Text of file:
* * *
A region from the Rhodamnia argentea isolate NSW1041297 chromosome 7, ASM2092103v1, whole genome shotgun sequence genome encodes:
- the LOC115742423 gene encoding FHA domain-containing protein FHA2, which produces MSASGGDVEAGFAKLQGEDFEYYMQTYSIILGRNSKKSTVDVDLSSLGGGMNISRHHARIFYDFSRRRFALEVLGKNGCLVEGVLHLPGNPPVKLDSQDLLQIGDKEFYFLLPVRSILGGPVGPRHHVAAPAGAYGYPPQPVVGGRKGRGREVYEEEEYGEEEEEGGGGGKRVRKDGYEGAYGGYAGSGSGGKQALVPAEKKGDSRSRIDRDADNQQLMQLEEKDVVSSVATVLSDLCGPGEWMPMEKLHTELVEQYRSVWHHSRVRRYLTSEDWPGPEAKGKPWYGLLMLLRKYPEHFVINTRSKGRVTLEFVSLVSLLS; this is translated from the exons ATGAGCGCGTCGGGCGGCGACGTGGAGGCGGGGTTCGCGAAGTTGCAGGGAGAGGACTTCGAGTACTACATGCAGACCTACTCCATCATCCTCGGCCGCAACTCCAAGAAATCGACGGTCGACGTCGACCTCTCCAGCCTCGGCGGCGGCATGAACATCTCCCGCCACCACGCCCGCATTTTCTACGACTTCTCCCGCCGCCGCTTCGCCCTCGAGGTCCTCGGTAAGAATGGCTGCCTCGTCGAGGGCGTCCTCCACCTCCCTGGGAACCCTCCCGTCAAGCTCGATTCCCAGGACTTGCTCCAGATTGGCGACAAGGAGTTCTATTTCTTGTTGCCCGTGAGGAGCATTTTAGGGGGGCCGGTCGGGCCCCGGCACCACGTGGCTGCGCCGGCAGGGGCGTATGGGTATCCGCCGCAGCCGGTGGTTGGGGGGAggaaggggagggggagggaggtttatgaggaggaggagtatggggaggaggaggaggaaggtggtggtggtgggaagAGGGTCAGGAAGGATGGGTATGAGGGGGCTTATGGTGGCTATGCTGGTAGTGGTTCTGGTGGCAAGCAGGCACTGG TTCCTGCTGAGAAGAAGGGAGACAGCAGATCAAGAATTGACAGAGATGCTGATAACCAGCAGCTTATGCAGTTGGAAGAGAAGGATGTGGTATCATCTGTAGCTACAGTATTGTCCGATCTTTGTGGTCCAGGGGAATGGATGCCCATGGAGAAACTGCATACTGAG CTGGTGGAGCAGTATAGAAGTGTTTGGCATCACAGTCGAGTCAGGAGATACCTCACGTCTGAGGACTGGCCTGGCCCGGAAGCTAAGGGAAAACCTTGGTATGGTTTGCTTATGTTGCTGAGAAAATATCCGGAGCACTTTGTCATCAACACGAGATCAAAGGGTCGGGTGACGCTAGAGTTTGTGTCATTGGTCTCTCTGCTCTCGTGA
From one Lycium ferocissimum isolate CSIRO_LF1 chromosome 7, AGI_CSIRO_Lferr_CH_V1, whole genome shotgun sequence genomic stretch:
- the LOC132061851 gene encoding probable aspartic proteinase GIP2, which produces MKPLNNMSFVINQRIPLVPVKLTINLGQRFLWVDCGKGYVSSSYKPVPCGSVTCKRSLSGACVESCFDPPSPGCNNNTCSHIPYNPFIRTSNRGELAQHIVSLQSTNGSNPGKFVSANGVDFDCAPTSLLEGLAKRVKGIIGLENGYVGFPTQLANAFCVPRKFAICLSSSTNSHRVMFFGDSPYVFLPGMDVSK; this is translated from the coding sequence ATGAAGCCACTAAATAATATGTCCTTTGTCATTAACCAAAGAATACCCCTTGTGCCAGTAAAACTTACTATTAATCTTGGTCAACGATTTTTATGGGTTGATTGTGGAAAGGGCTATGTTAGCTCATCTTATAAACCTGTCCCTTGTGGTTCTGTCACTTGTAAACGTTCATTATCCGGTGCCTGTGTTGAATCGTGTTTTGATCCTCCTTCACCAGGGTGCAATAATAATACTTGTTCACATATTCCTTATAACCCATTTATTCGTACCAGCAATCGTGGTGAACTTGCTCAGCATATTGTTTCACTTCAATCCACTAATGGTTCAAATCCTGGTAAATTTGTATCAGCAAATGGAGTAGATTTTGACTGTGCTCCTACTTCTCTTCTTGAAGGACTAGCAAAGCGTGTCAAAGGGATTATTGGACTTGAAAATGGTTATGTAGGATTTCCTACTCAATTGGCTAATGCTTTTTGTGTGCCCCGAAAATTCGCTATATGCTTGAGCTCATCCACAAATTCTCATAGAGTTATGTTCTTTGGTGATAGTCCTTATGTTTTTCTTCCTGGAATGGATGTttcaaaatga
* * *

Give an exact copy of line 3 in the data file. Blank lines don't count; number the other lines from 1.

From one Lycium ferocissimum isolate CSIRO_LF1 chromosome 7, AGI_CSIRO_Lferr_CH_V1, whole genome shotgun sequence genomic stretch: